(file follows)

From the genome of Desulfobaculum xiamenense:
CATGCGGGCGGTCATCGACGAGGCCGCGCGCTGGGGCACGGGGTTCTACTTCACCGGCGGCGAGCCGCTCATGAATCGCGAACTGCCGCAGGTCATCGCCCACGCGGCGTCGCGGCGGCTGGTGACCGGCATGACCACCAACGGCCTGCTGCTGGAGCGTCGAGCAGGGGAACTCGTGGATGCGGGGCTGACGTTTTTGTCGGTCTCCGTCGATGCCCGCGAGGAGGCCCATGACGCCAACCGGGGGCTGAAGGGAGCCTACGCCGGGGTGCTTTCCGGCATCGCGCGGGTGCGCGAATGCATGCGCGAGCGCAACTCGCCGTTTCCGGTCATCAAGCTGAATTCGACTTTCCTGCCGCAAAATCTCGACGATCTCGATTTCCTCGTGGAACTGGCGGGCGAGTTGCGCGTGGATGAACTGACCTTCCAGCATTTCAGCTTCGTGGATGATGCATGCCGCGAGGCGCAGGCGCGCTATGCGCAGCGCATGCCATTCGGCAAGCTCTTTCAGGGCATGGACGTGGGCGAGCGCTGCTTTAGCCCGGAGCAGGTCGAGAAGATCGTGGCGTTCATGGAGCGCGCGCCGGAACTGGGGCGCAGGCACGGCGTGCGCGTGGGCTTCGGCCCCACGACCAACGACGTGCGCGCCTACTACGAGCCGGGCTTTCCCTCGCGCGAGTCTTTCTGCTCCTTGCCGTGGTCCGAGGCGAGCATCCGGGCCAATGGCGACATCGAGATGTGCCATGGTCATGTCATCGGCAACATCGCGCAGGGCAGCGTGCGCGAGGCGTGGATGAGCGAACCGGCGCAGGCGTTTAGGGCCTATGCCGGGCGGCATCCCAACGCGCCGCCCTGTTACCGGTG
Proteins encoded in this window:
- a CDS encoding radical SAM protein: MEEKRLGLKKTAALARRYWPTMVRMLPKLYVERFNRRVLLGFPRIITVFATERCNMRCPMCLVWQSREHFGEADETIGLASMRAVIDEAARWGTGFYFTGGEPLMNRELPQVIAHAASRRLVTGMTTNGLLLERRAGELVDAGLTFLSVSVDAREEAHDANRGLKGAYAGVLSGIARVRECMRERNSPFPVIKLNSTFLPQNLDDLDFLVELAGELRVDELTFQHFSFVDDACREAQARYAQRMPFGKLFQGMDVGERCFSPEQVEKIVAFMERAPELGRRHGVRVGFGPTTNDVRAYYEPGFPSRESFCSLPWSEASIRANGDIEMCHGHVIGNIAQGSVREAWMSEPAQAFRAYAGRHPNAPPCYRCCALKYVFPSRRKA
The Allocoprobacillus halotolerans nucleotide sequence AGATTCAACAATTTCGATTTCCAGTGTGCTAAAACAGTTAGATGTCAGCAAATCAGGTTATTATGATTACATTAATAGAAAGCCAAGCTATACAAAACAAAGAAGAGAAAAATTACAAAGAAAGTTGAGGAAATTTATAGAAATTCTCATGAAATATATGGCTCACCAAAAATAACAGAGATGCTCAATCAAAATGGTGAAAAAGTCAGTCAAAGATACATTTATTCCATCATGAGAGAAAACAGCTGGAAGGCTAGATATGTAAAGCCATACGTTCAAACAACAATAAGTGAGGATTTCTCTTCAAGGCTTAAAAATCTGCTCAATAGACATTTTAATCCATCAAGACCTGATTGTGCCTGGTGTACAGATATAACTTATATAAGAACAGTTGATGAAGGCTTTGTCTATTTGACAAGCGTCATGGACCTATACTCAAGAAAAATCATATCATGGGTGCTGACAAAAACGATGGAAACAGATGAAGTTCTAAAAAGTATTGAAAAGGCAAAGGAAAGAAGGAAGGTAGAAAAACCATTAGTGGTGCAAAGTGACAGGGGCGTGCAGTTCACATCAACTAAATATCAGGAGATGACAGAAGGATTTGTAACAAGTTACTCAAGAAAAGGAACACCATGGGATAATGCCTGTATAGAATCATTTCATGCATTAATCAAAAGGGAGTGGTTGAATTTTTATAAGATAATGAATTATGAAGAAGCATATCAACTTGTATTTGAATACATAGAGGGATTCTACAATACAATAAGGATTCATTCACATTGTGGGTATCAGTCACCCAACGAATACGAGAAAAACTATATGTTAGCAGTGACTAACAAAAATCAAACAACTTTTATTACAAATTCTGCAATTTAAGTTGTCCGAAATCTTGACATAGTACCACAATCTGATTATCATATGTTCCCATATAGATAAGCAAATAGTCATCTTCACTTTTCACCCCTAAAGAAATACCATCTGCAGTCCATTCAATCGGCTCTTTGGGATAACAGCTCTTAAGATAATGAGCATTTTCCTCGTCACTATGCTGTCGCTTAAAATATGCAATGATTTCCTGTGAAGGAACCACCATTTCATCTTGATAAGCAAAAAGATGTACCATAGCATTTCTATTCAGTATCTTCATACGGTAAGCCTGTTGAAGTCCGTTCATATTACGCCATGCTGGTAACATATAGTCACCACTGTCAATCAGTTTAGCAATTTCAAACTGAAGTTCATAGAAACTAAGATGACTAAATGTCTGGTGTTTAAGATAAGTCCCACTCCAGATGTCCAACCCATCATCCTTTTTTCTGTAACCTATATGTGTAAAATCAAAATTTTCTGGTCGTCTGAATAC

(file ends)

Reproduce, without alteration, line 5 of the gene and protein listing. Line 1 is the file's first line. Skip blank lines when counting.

The Allocoprobacillus halotolerans nucleotide sequence AGATTCAACAATTTCGATTTCCAGTGTGCTAAAACAGTTAGATGTCAGCAAATCAGGTTATTATGATTACATTAATAGAAAGCCAAGCTATACAAAACAAAGAAGAGAAAAATTACAAAGAAAGTTGAGGAAATTTATAGAAATTCTCATGAAATATATGGCTCACCAAAAATAACAGAGATGCTCAATCAAAATGGTGAAAAAGTCAGTCAAAGATACATTTATTCCATCATGAGAGAAAACAGCTGGAAGGCTAGATATGTAAAGCCATACGTTCAAACAACAATAAGTGAGGATTTCTCTTCAAGGCTTAAAAATCTGCTCAATAGACATTTTAATCCATCAAGACCTGATTGTGCCTGGTGTACAGATATAACTTATATAAGAACAGTTGATGAAGGCTTTGTCTATTTGACAAGCGTCATGGACCTATACTCAAGAAAAATCATATCATGGGTGCTGACAAAAACGATGGAAACAGATGAAGTTCTAAAAAGTATTGAAAAGGCAAAGGAAAGAAGGAAGGTAGAAAAACCATTAGTGGTGCAAAGTGACAGGGGCGTGCAGTTCACATCAACTAAATATCAGGAGATGACAGAAGGATTTGTAACAAGTTACTCAAGAAAAGGAACACCATGGGATAATGCCTGTATAGAATCATTTCATGCATTAATCAAAAGGGAGTGGTTGAATTTTTATAAGATAATGAATTATGAAGAAGCATATCAACTTGTATTTGAATACATAGAGGGATTCTACAATACAATAAGGATTCATTCACATTGTGGGTATCAGTCACCCAACGAATACGAGAAAAACTATATGTTAGCAGTGACTAACAAAAATCAAACAACTTTTATTACAAATTCTGCAATTTAAGTTGTCCGAAATCTTGACATAGTACCACAATCTGATTATCATATGTTCCCATATAGATAAGCAAATAGTCATCTTCACTTTTCACCCCTAAAGAAATACCATCTGCAGTCCATTCAATCGGCTCTTTGGGATAACAGCTCTTAAGATAATGAGCATTTTCCTCGTCACTATGCTGTCGCTTAAAATATGCAATGATTTCCTGTGAAGGAACCACCATTTCATCTTGATAAGCAAAAAGATGTACCATAGCATTTCTATTCAGTATCTTCATACGGTAAGCCTGTTGAAGTCCGTTCATATTACGCCATGCTGGTAACATATAGTCACCACTGTCAATCAGTTTAGCAATTTCAAACTGAAGTTCATAGAAACTAAGATGACTAAATGTCTGGTGTTTAAGATAAGTCCCACTCCAGATGTCCAACCCATCATCCTTTTTTCTGTAACCTATATGTGTAAAATCAAAATTTTCTGGTCGTCTGAATAC